Time to declutter my spice cabinet.

JC Penneys Homestore (finally found some new pillows for my couch and love seat – 40% off – oh, yeah – that’s what I’m talkin’ ‘bout).  I’m resisting the urge to go back and get MORE.

Ended our girl time sitting on the patio and having a beer at TGIFridays.

And?  We only got lost 2 or 3 times.

Which reminds me of that first time I set off by myself through the dangerous streets of Des Moines, looking for Target and the Homestore.  Everybody was out of town and/or not answering their *&^%-ing cell phones and I had to venture out on my own…which I really, really did not want to do.  I got into a horrible argument with Tom’s GPS.   A fight we BOTH lost.  It’s a miracle of God that I’m not still out circling Waukee because GPS Girl told me to take 16 consecutive right turns.

Anywho.  I forgave her – eventually – which God likes, I know.

Got home just in time to throw together some cornbread muffins with green chilies and head over to Kris and Kate’s for chili and the sad, sad story of Vikings vs Saints.

Lousy, stinking Commie referees.

Aside from that, pretty great day.

The Office

photo by allys.a/Creative Commons

Spent yesterday deconstructing – OH!  I mean organizing – Tom’s office.

Oh…my…Lord…

There are at least 50 piles of 3M abrasive/adhesive literature in my living room mocking me this morning.  I’d say a good 200 – 250 pounds or so.  And I oughta know, since I  was busting open boxes and hauling it in here all day yesterday.

There is also a really big plastic bag of hunting clothes, two rifles, binoculars, a  camo ball cap, a blaze orange ball cap, an economy-size bottle de-scenting soap,  misc bullets and shotgun shells, 2 boxes of fishing line, hunting boots, at least a dozen arrows, one of those thingies that you can put feathers on arrows with, paper targets and on and on ad infinitum…sitting at the top of the stairs waiting for some manly man to come along and get a clue.

Recycled 30 pounds (probably more) of hunting and fishing magazines I found tucked back in the closet in ratty old Cabela’s bags.

Tom came out of his now-decluttered office and walked through the living room last night…which looks like 3M threw up in it…smiling and clucking about what a fine job I’m doing.  He mentioned that he thinks there might be another few boxes of literature in the garage…somewhere.

When he lost his job last year, I decided that the care and cleaning of Tom’s office wasn’t my responsibility anymore.   Seeing as how he was no longer working, he would have time to clean it up himself.

It occurred to me that since he was now retired – we could job share – you know – the housework.

Funny.  SO funny I forget to laugh.

Up until then, Tom and I had sighed and accepted our old extinct dinosaur of a marriage where he earned a salary and I took care of the house and finances. Understand…I wasn’t trained for this in the 70’s when we were all burning our bras and reading The Feminine Mystique.  I don’t know any other women my age who live like this.  I can hardly write it without wishing for one of those little black rectangles to cover my eyes so you won’t know who I am.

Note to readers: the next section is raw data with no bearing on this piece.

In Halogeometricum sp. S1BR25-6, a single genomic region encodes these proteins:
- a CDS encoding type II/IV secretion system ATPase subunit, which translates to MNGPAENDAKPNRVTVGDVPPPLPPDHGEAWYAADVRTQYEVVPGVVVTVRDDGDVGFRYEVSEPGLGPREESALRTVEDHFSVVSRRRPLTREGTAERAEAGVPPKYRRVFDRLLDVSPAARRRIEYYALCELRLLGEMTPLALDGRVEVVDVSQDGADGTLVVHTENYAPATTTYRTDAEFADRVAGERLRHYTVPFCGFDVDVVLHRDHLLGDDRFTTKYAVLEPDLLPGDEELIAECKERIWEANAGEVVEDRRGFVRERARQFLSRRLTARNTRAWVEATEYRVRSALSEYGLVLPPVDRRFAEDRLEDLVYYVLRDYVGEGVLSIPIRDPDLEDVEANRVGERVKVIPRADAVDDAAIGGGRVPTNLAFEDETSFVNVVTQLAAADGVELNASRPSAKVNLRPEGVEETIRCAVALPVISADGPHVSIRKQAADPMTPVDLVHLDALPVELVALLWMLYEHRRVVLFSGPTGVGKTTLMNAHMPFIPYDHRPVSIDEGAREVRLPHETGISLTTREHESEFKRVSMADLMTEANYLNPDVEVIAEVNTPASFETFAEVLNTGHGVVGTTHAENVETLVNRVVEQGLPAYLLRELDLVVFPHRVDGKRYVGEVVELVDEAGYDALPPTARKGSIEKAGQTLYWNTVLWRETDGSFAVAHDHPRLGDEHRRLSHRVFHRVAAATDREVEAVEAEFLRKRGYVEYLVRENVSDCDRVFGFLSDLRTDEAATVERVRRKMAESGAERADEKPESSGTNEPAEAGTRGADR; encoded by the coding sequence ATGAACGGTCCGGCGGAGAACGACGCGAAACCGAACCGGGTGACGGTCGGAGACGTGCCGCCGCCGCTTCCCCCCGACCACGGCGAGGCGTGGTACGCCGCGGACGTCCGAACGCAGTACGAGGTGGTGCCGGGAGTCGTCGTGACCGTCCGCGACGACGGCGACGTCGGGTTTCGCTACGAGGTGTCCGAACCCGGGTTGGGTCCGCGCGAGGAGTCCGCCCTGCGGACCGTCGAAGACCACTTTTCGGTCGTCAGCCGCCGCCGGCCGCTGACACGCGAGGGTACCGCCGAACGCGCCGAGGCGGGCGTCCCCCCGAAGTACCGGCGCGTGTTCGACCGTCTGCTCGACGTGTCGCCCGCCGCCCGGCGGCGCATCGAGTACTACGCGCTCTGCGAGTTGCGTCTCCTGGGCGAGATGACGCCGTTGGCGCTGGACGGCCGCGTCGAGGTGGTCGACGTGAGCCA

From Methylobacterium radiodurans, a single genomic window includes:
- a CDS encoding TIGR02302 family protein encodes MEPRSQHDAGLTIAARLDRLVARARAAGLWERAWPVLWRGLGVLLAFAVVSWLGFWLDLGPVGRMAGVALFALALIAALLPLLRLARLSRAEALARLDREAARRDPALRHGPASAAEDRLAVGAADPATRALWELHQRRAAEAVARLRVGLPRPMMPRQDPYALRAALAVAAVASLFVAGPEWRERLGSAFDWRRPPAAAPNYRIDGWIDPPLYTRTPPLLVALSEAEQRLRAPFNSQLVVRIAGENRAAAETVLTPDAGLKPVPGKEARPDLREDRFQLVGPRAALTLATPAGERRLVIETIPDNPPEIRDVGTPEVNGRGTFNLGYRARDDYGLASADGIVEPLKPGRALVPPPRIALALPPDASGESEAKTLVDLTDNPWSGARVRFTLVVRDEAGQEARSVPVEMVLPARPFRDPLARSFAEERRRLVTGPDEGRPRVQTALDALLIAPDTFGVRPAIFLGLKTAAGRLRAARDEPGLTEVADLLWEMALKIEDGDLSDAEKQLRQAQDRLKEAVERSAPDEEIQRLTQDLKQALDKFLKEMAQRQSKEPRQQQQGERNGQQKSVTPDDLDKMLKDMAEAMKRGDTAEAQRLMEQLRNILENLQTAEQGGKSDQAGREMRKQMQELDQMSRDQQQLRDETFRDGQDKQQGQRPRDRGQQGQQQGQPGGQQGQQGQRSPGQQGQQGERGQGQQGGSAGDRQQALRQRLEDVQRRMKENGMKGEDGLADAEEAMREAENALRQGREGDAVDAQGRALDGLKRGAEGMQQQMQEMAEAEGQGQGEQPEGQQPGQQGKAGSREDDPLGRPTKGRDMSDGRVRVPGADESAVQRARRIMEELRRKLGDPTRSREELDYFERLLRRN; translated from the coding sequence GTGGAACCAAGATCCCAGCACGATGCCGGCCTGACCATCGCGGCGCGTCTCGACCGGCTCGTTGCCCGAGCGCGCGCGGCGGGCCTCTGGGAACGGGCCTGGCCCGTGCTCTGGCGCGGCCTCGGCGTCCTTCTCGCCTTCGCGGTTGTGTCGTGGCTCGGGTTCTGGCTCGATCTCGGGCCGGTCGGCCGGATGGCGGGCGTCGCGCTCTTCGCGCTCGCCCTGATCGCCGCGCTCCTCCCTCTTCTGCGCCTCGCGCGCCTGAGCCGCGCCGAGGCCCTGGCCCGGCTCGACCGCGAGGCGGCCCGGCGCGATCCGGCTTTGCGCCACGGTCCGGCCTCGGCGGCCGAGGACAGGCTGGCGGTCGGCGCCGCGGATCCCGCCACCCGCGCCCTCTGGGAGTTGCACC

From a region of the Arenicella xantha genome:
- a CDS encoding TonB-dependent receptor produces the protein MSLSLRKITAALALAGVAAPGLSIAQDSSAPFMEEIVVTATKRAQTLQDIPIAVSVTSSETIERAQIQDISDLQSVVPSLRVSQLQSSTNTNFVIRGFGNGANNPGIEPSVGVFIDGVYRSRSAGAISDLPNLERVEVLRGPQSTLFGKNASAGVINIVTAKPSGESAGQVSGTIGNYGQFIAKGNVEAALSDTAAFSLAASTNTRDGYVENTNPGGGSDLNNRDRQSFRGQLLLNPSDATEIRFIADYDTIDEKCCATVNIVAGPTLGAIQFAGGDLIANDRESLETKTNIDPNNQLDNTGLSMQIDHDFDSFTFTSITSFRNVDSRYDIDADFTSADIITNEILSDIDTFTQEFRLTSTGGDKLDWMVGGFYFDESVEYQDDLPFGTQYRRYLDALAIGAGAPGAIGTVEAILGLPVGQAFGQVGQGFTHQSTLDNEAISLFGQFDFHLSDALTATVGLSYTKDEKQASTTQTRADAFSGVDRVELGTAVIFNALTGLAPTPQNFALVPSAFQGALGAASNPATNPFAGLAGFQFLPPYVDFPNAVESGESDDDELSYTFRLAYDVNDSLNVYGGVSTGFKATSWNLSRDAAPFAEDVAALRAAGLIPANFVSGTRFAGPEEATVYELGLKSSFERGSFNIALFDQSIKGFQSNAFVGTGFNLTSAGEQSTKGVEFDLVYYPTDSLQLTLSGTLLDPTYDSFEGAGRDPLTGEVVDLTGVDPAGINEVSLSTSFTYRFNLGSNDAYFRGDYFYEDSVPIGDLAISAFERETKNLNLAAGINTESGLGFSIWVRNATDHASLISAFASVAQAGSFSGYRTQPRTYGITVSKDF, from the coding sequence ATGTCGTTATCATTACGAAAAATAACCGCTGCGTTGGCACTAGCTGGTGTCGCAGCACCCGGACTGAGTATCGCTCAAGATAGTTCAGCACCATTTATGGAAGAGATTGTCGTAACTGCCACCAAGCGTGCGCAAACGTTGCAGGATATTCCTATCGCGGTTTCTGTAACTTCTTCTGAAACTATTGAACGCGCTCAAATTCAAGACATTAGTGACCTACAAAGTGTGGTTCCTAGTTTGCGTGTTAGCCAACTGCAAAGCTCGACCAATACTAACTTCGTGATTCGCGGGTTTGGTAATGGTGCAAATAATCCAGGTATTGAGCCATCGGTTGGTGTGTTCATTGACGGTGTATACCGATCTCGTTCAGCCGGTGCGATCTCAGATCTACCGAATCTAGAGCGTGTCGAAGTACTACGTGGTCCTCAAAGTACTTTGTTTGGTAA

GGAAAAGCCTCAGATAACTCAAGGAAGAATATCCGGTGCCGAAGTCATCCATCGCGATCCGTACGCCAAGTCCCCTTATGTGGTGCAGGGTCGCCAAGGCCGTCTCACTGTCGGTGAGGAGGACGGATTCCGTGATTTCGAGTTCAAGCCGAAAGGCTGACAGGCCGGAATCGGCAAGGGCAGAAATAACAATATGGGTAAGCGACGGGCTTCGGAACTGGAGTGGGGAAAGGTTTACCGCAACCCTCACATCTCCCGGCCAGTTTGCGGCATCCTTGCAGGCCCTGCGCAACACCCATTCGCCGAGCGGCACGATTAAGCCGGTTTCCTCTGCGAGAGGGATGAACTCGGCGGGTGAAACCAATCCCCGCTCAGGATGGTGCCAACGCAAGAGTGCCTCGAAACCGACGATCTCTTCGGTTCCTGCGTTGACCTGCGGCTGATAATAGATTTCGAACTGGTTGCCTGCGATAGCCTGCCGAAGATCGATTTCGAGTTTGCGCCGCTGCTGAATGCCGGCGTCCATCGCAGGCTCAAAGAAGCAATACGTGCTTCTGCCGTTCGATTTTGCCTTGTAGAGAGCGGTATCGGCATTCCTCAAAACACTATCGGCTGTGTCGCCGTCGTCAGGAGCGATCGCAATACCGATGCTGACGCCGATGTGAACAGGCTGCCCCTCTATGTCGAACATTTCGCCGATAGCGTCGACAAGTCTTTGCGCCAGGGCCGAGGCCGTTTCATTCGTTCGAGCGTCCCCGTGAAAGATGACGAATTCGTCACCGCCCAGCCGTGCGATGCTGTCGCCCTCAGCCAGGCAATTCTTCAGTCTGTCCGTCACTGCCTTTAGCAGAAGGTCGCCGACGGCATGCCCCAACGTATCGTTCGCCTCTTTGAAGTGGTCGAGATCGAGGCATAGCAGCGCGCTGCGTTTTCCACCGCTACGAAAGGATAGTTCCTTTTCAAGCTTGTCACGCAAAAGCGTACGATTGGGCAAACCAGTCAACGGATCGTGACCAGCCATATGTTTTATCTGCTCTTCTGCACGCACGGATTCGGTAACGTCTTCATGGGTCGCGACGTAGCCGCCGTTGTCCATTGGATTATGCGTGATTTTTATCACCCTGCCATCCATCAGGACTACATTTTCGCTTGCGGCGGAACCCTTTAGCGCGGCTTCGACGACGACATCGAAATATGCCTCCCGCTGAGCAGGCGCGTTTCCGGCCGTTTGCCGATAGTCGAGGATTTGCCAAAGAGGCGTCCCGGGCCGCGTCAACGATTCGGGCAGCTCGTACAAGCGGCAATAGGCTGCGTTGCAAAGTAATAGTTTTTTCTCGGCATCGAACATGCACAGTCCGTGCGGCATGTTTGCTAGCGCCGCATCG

It…this old marriage we have…has evolved into me picking up after Tom.  I’m the Picker Upper.  He’s the Layer Downer.  (don’t ask him about this…he will lie and say it’s the other way around).  I fought being the Picker Upper for a long, LONG time by bitching and sniping at him at every opportunity.  I tried ignoring his stuff…and him.  This did NOT work.  It was sorta like putting a cork in a bottle of soda and giving it a good shake.  It was just a matter of time before I popped that cork.  It took YEARS, but I finally had to admit that here was a battle I could not win.  I had to either leave the stuff where he left it, divorce him, kill him, or pick up his crap.

Tough choice.

Especially because on those rare occasions when he thinks he’s picking up after himself?  Like when he pretends his dirty underwear is a basketball and the hamper is the hoop?  Mostly he misses that easy lay-up (which makes me seriously question all those stories about what a smoking hot high school basketball stud he was).  Then?  He smiles.  Shrugs his shoulders and walks out of the room whistling.  Dirty underwear…on the floor…right next to the hamper.  This, my friends, enrages me in a way that makes me want to scream profanities and stomp my foot through the floor like Rumplestiltskin.

Which is not a good look for me.

There were two areas in particular…hunting crap and tools…left laying around the house at random…that I had pretty much taken to pitching into his office and closing the door.

This was my “Norma Rae” act of defiance to the unfair job I’ve been forced to endure.

Tom never really noticed.

But it has all come back to bite me in the butt bigtime.

Today…I’ll finish organizing the deconstruction…tuck everything neatly away so Tom can find it when he needs it (except the &^%$# hunting stuff…that’s going into the great abyss in the basement we call “Tom’s side”).

So he can make some money.

And I can buy me some bedroom furniture.

Party on.